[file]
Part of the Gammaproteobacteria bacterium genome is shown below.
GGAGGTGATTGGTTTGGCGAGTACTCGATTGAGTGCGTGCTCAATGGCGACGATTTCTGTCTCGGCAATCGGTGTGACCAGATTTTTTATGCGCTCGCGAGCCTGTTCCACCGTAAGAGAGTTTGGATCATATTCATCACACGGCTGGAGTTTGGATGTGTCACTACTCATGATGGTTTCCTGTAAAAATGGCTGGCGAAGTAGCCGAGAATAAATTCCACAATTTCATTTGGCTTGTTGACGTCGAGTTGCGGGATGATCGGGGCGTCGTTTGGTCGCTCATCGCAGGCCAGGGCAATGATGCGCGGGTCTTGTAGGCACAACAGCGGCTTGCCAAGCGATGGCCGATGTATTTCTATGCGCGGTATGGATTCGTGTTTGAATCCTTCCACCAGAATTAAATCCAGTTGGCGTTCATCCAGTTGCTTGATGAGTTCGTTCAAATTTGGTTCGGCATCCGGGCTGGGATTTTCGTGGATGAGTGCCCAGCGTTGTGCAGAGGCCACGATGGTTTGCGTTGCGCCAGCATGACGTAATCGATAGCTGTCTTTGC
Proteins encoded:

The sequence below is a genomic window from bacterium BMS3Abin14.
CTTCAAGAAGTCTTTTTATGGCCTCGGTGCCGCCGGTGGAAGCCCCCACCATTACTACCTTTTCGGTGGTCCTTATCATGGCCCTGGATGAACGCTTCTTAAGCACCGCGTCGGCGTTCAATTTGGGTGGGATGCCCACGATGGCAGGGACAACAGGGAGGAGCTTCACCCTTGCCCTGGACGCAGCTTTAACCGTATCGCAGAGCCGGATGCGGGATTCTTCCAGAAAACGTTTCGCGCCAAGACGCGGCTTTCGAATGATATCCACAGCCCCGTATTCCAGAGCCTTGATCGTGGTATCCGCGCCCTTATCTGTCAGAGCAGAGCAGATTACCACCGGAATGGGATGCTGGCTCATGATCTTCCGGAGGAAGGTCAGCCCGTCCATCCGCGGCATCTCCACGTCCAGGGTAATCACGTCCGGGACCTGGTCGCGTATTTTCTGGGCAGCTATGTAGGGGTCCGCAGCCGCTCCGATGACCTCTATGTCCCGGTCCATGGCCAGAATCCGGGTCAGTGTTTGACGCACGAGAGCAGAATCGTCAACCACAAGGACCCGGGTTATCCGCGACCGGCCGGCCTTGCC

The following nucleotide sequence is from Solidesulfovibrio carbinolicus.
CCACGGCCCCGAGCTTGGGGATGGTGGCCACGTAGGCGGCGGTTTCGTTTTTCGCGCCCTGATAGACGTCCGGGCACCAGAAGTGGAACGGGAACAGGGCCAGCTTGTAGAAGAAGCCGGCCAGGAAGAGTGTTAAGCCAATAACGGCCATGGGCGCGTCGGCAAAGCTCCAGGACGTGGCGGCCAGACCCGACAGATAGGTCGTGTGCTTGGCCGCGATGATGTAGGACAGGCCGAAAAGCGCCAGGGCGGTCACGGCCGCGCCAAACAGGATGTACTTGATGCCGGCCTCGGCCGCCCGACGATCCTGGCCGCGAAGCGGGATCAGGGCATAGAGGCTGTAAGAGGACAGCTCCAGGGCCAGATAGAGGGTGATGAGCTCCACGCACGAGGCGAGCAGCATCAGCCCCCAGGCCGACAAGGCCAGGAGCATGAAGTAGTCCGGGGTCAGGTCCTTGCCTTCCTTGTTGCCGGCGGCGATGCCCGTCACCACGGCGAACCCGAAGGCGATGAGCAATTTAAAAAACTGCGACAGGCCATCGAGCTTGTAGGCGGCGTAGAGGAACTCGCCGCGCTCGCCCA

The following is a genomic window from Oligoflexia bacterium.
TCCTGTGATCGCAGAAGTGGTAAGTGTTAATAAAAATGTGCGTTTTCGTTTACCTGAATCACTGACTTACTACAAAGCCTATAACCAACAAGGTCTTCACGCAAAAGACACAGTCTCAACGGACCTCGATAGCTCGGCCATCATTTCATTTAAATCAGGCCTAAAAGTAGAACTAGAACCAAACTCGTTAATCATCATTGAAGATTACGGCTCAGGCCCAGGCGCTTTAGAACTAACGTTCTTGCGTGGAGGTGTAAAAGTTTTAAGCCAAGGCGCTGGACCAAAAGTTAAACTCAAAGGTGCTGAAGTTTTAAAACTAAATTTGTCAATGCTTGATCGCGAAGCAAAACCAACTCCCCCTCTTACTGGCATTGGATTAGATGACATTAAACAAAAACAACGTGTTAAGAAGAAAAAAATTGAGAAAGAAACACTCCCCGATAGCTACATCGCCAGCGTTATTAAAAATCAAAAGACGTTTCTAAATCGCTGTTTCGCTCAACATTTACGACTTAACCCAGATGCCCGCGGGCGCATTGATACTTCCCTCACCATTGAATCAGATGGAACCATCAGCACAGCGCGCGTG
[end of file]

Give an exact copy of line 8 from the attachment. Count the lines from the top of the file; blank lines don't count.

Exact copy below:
The following is a genomic window from Oligoflexia bacterium.